D.R.C. Brown: A family of Aspen firsts
Aspen Times Staff Writer
D.R.C. Brown knows who “Pierre” is ” as in the Pierre Lakes, above Snowmass Creek.
“Pierre Hunter,” said Brown, who turned 91 this month. “He was one of the original old prospectors around here that got in early. Why he got up into that country, I don’t know. It’s a miserable place to get into. And the fish? They’re so skinny because they get so little feed. Those lakes are frozen over for so much of the year.”
Brown, a second-generation Aspenite, was one of the founding fathers of lift-served skiing in Aspen, and the president for 25-plus years of the old Aspen Skiing Corporation. Ask him anything about Aspen, and chances are you’ll hear a whimsical tale.
“I’ll tell you one memory of the quiet years that you might enjoy,” he said in an interview at his home. “The original Castle Creek bridge had a sign on it ” ‘$15 fine for riding or driving across this bridge faster than a walk.'”
A striking anecdote, but it represents an Aspen more familiar than the one encountered in 1880 by Brown’s father, David Robinson Crocker Brown Sr.
After hearing of new strikes in a mining camp called Ute City, the 24-year-old Brown Sr. made the rugged journey by wagon from Blackhawk to Leadville and over Cottonwood Pass and Taylor Pass into Ashcroft. Brown had traveled with the Cowenhovens, general store merchants from Blackhawk. Soon after their arrival in the valley, they erected Aspen’s first wooden structure, a general store, amid a tent city of miners, prospectors and mountain men.
Brown went on to open a bank and, in 1885, start the water and power company that made Aspen the first electrified city in Colorado. At one point, the Brown family owned Hallam Lake (though they kept it drained as pastureland for stock), as well as the entire block overlooking the present-day Aspen Center for Environmental Studies.
D.R.C. Sr. was also the director of the Midland Railroad. After the company went bankrupt and the bank put one of its holdings, the Maroon Creek bridge, up for sale, Brown bought it and turned it over to the state. That aging bridge is now part of Highway 82.
During his childhood, D.R.C. Jr. split time between Aspen and Denver, summering in the high country and wintering in the low. After high school and college on the East Coast, he worked in the oil business before moving back to Aspen. After serving in the Navy during World War II, D.R.C. Jr. returned to Aspen for good and began laying plans with Andre Roche and Friedl Pfeifer to build a chairlift up Aspen Mountain.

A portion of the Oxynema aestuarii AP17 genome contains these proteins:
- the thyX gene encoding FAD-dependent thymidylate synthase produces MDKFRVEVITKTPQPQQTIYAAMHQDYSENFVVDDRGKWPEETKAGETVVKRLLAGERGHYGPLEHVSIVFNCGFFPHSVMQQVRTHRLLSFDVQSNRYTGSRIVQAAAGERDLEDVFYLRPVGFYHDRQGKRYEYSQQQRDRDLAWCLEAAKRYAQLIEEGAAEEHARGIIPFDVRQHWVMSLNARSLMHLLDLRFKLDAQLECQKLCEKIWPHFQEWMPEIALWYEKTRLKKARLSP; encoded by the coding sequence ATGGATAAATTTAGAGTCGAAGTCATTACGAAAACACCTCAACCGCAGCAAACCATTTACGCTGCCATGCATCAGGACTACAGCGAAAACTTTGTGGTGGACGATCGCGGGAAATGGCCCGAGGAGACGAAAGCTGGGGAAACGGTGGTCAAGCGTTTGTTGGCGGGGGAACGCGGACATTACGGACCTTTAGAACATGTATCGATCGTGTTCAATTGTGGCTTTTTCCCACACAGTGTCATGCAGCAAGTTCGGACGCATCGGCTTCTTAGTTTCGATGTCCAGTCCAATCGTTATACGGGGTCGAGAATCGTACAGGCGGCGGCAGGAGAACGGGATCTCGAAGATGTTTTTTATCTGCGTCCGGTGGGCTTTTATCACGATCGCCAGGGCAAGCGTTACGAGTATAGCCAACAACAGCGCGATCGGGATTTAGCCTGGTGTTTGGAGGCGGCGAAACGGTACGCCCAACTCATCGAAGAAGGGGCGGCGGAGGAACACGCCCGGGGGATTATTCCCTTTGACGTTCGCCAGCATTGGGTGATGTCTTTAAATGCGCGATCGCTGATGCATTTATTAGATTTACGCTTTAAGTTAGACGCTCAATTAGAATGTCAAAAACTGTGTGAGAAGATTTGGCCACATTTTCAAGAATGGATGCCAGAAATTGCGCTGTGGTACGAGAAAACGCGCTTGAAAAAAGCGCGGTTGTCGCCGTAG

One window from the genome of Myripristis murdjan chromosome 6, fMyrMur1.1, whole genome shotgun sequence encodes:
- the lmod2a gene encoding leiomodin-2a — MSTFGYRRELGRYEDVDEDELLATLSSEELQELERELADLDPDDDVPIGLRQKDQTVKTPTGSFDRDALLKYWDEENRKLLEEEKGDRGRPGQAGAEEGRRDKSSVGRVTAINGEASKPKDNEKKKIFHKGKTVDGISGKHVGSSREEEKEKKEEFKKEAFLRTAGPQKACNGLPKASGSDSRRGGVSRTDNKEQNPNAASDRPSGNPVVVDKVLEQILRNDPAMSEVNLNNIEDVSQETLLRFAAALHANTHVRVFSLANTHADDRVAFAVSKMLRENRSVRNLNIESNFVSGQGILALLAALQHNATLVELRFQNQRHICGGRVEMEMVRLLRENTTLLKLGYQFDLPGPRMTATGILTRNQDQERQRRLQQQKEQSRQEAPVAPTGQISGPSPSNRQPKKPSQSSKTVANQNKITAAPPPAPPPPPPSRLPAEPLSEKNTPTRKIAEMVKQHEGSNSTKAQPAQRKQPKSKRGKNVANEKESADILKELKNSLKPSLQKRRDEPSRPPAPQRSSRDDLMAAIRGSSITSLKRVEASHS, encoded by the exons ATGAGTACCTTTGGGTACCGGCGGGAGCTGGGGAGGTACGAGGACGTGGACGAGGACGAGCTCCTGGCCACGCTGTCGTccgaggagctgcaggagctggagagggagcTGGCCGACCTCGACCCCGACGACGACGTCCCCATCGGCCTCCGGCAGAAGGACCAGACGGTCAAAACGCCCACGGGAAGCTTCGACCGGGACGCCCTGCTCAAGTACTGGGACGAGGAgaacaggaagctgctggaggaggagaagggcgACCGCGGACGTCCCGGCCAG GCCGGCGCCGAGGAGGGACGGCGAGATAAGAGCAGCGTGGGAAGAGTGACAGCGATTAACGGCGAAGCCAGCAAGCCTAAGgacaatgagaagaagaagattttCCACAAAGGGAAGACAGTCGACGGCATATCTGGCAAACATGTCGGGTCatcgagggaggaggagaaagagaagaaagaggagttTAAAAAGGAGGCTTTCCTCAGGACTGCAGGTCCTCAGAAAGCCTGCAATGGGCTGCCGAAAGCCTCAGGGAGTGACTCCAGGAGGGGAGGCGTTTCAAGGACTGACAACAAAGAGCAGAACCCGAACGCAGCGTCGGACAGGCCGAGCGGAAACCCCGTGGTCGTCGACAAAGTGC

Brown went on to become a state senator and president of the Aspen Skiing Corp., which at one time was the largest skiing company in the world, with holdings from Blackcomb Mountain in British Columbia to Colorado’s Breckenridge to resorts in Spain and Argentina.
Ruthie’s Run on Aspen Mountain is named for Brown’s wife, Ruthie; their daughter, Ruthie, a nordic skiing coach and former ski patroller, is the “Ruth” of “Baby Ruth” at Snowmass.
Ruthie also built the Aspen Ice Garden, formerly called the Brown Ice Palace. No prominent Aspen streets are named for the Browns, but the family history is intertwined with those of numerous Aspen institutions. One Brown property in the West End neighborhood became the first high school, another the first hospital.
And nearly 125 years after his family’s arrival in Aspen, D.R.C. has numerous descendants living in the valley, including Ruthie Brown’s children, Simi and Jenny Hamilton. (See related story, page A29.)
However, as Ruthie tells the story, her dad hardly encouraged her to ski.
“Daddy was determined to not let any of us become skiers,” she said. “He tried to make sure that we all got a good college education, and got into a legitimate profession that didn’t have anything to do with the ski industry. So I was determined to ski. … I came back to Aspen, really to be able to raise my kids here.
“And it’ll be interesting to see what my kids do, and if the community has developed to the point where kids, who maybe are fourth generation, have a chance to go out, get their college education and then come back and live and work in the community. It’ll be interesting to see.”
D.R.C. Jr. wonders too.
“It’s a pity,” he said of Aspen’s rising real estate prices. “I mean, there’s employee housing ” $200,000 for an employee’s house ” so the real working stiffs have to live downvalley.”
As for the modern-day Skico, D.R.C. is happy with the company’s direction.
“They’ve done a good job trying to restore Aspen to some of its original grandeur,” he said. “Aspen was, in the 1970s, probably the best-known and regarded ski area in the country.”
Tim Mutrie’s e-mail address is email@example.com
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